Limitation of the client's capacity to act
In most cases, the appointment of a guardian is sufficient to safeguard the interests of a person in need of guardianship. A person's competency can be restricted mainly when they actively seek to harm their financial position, for example by donating their property or by taking out debt, because of their illness. In other words, merely appointing a guardian in these situations is not enough to safeguard their interests.
When can the person's competency be restricted?
Competency is always limited in the least possible way.
1) The client and the guardian work together
The District Court may order that:
- the person may perform certain acts, such as borrowing, only with the assistance and consent of their guardian or
- the person may only make decisions concerning their assigned property only with the assistance and consent of their guardian.
These restrictions can effectively ensure, for example, that the person remains in ownership of property that is essential for their livelihood such as a residence or a farm.
2) Only a guardian can act
If the restriction described above is not appropriate or sufficient for the protection of the person, the District Court may order that:
- the person is not competent to perform certain acts or
- the person does not have the right to make decisions concerning their particular property.
Generally, such a restriction will also terminate a person’s right to take out credit. After the order has been issued, only the guardian can perform the actions specified in the order and manage the property specified in it on behalf of their client.
If the duties of a guardian of a person with limited competency do not include matters on which the person is no longer able to decide due to the restriction, the District Court will at the same time appoint a guardian for them to perform these duties.
How can the person's competency be restricted?
The competency of a person may be restricted either in connection with the appointment of a guardian or separately when a guardian has already been appointed for them.
A decision on restricting a minor's competency may be made after they have reached the age of 17. However, the restriction does not begin until they reach the age of 18.
How long is the restriction valid?
The restriction to competence is valid until further notice or for the period specified in the decision. The restriction or its period of validity may be amended due to changed circumstances. The restriction must be removed if it is no longer necessary.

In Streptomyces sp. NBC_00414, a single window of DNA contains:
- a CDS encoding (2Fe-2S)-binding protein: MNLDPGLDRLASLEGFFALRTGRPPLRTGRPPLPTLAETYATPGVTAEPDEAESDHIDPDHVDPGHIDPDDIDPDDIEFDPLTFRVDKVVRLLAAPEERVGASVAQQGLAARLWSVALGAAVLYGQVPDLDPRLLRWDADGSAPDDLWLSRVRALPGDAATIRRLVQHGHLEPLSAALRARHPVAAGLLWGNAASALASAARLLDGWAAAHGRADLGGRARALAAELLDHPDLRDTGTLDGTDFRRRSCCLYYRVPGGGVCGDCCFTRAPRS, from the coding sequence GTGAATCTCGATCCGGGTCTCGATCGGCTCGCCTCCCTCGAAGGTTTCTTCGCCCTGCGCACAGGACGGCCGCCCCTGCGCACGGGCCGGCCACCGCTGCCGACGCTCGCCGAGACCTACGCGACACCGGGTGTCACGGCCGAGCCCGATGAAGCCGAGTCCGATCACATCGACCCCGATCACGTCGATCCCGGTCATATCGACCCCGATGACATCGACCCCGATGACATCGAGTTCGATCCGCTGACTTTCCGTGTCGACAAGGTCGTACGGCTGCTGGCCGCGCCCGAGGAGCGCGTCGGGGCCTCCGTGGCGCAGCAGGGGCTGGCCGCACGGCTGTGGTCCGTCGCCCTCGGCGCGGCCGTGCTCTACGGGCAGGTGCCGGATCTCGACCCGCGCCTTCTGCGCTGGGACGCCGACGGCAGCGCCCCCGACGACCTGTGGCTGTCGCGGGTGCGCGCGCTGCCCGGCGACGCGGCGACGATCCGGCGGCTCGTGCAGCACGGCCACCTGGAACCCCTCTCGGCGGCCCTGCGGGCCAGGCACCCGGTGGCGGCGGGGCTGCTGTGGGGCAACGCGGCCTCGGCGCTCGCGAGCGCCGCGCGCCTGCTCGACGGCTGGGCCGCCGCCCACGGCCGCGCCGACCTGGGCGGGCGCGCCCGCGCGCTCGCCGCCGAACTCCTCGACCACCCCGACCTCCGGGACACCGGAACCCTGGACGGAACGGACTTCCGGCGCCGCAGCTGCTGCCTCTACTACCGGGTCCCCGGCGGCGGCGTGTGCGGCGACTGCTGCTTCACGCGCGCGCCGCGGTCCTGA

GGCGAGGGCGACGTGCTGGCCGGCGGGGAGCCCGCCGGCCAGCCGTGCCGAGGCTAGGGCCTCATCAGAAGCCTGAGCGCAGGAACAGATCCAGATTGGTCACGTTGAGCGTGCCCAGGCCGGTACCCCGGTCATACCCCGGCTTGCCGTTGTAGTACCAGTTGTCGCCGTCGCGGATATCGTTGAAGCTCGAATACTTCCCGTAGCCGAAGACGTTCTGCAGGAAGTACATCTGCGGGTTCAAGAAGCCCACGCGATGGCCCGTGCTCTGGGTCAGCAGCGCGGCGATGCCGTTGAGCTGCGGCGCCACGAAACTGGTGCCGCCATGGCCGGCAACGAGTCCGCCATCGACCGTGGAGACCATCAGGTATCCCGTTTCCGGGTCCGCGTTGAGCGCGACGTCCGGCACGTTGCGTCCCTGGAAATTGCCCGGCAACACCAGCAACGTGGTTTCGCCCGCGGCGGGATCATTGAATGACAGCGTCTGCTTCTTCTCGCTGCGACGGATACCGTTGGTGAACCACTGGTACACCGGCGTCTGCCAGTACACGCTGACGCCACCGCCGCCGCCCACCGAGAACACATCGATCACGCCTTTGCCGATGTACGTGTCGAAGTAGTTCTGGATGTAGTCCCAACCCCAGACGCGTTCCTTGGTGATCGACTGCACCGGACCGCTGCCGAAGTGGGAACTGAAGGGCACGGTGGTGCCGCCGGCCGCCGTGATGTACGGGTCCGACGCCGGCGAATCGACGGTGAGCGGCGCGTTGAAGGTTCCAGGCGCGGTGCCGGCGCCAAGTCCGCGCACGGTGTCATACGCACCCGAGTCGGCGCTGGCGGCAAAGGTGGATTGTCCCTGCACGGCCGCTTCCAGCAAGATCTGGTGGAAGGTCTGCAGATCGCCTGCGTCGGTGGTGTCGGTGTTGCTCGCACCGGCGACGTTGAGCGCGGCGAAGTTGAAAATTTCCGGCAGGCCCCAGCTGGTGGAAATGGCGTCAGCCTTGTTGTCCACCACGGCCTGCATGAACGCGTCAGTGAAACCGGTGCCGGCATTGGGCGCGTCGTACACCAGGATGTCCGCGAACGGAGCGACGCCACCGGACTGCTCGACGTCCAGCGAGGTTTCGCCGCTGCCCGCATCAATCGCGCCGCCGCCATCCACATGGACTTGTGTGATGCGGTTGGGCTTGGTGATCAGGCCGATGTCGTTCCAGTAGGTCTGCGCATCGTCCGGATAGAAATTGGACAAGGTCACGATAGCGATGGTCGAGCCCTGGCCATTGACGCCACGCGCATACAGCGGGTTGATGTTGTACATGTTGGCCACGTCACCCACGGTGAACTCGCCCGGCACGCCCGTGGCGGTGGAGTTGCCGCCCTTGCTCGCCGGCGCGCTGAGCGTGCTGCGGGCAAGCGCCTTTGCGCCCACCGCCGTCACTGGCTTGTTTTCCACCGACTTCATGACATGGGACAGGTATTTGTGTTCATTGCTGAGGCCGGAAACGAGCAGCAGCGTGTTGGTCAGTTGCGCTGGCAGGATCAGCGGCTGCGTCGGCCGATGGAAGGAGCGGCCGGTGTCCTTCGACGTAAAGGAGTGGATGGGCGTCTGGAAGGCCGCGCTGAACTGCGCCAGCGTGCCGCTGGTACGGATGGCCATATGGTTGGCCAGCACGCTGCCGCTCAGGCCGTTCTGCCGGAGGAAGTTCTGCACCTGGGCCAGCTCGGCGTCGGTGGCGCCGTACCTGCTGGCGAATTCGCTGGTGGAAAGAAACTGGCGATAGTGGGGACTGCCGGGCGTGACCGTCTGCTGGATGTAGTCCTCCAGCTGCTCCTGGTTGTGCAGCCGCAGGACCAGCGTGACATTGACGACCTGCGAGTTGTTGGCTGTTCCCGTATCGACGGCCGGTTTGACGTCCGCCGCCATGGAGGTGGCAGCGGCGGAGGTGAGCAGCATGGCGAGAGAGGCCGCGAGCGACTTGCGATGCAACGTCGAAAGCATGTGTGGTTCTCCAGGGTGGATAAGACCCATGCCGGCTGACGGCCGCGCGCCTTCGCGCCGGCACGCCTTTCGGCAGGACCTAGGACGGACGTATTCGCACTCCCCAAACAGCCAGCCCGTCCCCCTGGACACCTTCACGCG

3) As a last resort, the District Court may declare a person incapacitated
The District Court may, as a last resort and extreme measure, declare a person to be incompetent, but only if the restriction of their capacity is not sufficient to protect them. An incompetent person has the right to take only minor actions such as deciding on the use of the funds provided to them by the guardian. However, an incompetent person cannot perform such acts as opening a telephone subscription or selling a car that they own. Such financial and property matters of the incompetent person that are of more than minor importance are handled by their guardian.
However, an incompetent person can always decide on matters concerning them if they understand the significance of the matter: for example, they can apply for a passport or submit a notification of a change of name. If an incompetent person does not understand the significance of a matter concerning them, the guardian may decide on the matter on their client’s behalf, if so decided on by the District Court. Even so, the guardian cannot ever decide matters on behalf of their client, in matters where the personal nature of the decision is emphasised. Thus, a guardian cannot, for example, enter into a marriage, acknowledge paternity, prepare a will, grant power of attorney or enter into a prenuptial agreement on behalf of their client.